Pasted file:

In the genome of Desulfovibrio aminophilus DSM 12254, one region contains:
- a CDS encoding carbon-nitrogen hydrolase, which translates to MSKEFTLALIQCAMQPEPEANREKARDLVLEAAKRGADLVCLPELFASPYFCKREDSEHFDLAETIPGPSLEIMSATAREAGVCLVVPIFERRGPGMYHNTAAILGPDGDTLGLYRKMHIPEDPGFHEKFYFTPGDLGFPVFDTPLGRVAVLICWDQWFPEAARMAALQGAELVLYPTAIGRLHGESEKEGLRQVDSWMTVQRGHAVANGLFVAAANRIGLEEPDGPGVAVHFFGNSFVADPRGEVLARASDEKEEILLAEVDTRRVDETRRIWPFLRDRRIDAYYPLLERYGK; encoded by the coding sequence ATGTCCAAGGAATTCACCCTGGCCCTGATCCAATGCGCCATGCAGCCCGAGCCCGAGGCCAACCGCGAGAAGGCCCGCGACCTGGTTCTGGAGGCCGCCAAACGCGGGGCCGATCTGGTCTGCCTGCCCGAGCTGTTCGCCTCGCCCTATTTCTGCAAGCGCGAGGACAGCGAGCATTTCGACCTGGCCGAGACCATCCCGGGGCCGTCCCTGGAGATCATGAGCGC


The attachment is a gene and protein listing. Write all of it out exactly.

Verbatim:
In the genome of Desulfovibrio aminophilus DSM 12254, one region contains:
- a CDS encoding carbon-nitrogen hydrolase, which translates to MSKEFTLALIQCAMQPEPEANREKARDLVLEAAKRGADLVCLPELFASPYFCKREDSEHFDLAETIPGPSLEIMSATAREAGVCLVVPIFERRGPGMYHNTAAILGPDGDTLGLYRKMHIPEDPGFHEKFYFTPGDLGFPVFDTPLGRVAVLICWDQWFPEAARMAALQGAELVLYPTAIGRLHGESEKEGLRQVDSWMTVQRGHAVANGLFVAAANRIGLEEPDGPGVAVHFFGNSFVADPRGEVLARASDEKEEILLAEVDTRRVDETRRIWPFLRDRRIDAYYPLLERYGK; encoded by the coding sequence ATGTCCAAGGAATTCACCCTGGCCCTGATCCAATGCGCCATGCAGCCCGAGCCCGAGGCCAACCGCGAGAAGGCCCGCGACCTGGTTCTGGAGGCCGCCAAACGCGGGGCCGATCTGGTCTGCCTGCCCGAGCTGTTCGCCTCGCCCTATTTCTGCAAGCGCGAGGACAGCGAGCATTTCGACCTGGCCGAGACCATCCCGGGGCCGTCCCTGGAGATCATGAGCGC